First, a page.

PNG Post Courier

PORT MORESBY, Papua New Guinea (March 14) – Bougainville Island in Papua New Guinea is struggling to emerge from the shadow of the civil war and its repercussions. Autonomy has been granted to the region and the new government of Joseph Kabui is trying to come to grips with the reality of reviving a large island with many lingering problems.

The issue of opening the province up to mining development has never been far from the minds of leaders of Bougainville. Now Mining Minister Sam Akoitai has flown into London to hold talks with officials from Rio Tinto, the mining giant that owns the Panguna mine site. It was Panguna and the control of the mine’s money flow to landowners that were blamed for the decade-long civil war that swept life in Bougainville back into history.

Arguments over distribution of the benefits pitted family against family and the end result was the devastation of the economy and human life. Tens of thousands died, in battle and from the effects of war, such as malaria, death in childbirth and so on. What was the beaming light of development, the Panguna mine, the satellite townships of Arawa, Loloho, Kieta and Toniva, all were swept aside. A lifestyle that looked permanent for thousands of people and their families, Papua New Guineans and foreigners, was dashed overnight.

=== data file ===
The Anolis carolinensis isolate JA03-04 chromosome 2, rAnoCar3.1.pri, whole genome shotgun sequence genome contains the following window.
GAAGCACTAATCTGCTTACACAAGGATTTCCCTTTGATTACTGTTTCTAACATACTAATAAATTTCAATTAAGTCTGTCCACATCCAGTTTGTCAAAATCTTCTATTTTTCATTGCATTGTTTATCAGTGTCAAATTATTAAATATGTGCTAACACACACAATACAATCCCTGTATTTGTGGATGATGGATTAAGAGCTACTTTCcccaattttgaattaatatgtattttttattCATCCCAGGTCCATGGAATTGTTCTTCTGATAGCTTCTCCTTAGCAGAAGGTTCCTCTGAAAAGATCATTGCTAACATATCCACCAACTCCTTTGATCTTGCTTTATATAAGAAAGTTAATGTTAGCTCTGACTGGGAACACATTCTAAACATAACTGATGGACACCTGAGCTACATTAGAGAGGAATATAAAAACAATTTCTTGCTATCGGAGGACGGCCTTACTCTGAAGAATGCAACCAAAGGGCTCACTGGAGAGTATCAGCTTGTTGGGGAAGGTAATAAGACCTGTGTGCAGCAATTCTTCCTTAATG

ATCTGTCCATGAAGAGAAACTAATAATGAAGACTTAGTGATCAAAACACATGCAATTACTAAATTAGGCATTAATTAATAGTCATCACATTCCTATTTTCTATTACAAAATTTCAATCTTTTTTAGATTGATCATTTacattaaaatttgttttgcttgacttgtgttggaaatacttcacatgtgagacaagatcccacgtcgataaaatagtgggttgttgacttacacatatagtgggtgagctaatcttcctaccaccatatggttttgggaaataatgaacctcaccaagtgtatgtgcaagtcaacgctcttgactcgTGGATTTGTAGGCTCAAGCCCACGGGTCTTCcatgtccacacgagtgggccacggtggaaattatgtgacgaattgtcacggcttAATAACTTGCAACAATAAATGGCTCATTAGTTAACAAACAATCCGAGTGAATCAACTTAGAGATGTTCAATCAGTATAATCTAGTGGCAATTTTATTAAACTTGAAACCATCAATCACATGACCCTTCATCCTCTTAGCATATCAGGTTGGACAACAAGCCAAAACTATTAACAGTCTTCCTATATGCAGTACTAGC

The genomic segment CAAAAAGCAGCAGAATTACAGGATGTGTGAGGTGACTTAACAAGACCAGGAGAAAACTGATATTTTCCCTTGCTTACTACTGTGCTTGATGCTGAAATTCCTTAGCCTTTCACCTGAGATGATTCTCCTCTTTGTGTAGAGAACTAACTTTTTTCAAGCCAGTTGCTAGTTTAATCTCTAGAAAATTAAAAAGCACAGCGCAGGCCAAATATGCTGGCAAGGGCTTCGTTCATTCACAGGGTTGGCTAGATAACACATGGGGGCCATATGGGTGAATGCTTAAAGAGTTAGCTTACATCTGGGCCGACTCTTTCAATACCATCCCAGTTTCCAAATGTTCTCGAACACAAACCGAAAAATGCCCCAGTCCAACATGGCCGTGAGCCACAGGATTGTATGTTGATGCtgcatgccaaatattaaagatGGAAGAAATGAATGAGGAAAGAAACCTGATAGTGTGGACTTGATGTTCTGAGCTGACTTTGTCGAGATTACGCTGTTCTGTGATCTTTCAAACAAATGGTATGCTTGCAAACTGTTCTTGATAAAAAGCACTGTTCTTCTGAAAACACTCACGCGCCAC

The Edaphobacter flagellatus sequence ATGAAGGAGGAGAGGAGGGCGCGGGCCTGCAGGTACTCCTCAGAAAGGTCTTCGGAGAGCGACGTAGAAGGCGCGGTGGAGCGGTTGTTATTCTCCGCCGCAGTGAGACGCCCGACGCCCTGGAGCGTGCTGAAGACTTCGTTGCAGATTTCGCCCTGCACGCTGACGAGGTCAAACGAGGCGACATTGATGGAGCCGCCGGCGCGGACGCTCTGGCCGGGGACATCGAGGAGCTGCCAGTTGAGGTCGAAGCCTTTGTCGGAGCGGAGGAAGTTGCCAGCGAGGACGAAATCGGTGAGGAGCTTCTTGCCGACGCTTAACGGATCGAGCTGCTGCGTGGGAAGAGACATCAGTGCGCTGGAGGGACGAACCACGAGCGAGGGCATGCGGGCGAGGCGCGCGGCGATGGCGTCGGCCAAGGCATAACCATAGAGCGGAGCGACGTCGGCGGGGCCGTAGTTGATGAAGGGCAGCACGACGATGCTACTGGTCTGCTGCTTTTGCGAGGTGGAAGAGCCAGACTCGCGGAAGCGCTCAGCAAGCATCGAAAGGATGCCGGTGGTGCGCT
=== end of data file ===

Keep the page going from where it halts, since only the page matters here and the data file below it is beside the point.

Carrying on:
[PIR editor’s note: According to PIR news files, Papua New Guinea rebel leader Francis Ona and his followers launched hostilities on the island in 1989 fuelled by landowner anger over benefits from the mine and the environmental damage it was causing. The conflict dragged for ten years and claimed more than 10,000 lives (read the story).]

Now there is talk of dumping the moratorium on mining exploration in the region of Bougainville.

It is coming from the Minister, who is also the Member for Central Bougainville – the electorate that covers Panguna and the old townships. He was an active leader of the Resistance fighters, one of the factions in the fighting.

The Autonomous Bougainville Government has previously spoken in favor of allowing exploration to resume. There will be a need to look anew at the old Bougainville Copper agreement if there is to be any consideration of the old Panguna lease.

We suspect exploration will be a difficult item for many Bougainvilleans to digest after the travails they have been through. It goes almost without having to say it that it is a decision that primarily must rest with the people and the leaders of Bougainville.

It is common knowledge that precious metals abound in the mountains of Bougainville, not just in the peak called Panguna. But there will have to be a well thought out approach to the issue and due attention to that topical word, transparency.

Bougainville cannot afford to go through another crisis. We eagerly await Mr. Akoitai’s report on the talks in London.

March 15, 2006

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